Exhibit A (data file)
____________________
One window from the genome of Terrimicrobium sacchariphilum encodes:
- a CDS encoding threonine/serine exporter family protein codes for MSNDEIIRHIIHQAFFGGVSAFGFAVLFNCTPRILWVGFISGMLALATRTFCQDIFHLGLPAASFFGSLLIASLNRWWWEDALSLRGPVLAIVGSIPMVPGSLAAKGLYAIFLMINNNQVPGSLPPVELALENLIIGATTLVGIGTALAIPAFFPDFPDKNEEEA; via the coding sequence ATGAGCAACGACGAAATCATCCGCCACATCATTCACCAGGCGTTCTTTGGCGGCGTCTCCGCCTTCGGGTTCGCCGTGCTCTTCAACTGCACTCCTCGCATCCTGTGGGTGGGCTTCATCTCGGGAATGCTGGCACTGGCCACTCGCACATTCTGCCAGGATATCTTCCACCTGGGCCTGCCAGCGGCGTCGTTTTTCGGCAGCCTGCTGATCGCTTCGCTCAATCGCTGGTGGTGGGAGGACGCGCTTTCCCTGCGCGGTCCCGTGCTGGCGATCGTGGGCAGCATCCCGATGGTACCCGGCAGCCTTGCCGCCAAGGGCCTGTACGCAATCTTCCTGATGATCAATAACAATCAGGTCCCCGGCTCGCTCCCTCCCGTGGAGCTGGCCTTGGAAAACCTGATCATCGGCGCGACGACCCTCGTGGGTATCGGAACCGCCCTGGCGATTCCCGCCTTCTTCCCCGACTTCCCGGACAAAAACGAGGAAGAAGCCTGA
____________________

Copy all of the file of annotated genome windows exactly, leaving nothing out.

One window from the genome of Terrimicrobium sacchariphilum encodes:
- a CDS encoding threonine/serine exporter family protein codes for MSNDEIIRHIIHQAFFGGVSAFGFAVLFNCTPRILWVGFISGMLALATRTFCQDIFHLGLPAASFFGSLLIASLNRWWWEDALSLRGPVLAIVGSIPMVPGSLAAKGLYAIFLMINNNQVPGSLPPVELALENLIIGATTLVGIGTALAIPAFFPDFPDKNEEEA; via the coding sequence ATGAGCAACGACGAAATCATCCGCCACATCATTCACCAGGCGTTCTTTGGCGGCGTCTCCGCCTTCGGGTTCGCCGTGCTCTTCAACTGCACTCCTCGCATCCTGTGGGTGGGCTTCATCTCGGGAATGCTGGCACTGGCCACTCGCACATTCTGCCAGGATATCTTCCACCTGGGCCTGCCAGCGGCGTCGTTTTTCGGCAGCCTGCTGATCGCTTCGCTCAATCGCTGGTGGTGGGAGGACGCGCTTTCCCTGCGCGGTCCCGTGCTGGCGATCGTGGGCAGCATCCCGATGGTACCCGGCAGCCTTGCCGCCAAGGGCCTGTACGCAATCTTCCTGATGATCAATAACAATCAGGTCCCCGGCTCGCTCCCTCCCGTGGAGCTGGCCTTGGAAAACCTGATCATCGGCGCGACGACCCTCGTGGGTATCGGAACCGCCCTGGCGATTCCCGCCTTCTTCCCCGACTTCCCGGACAAAAACGAGGAAGAAGCCTGA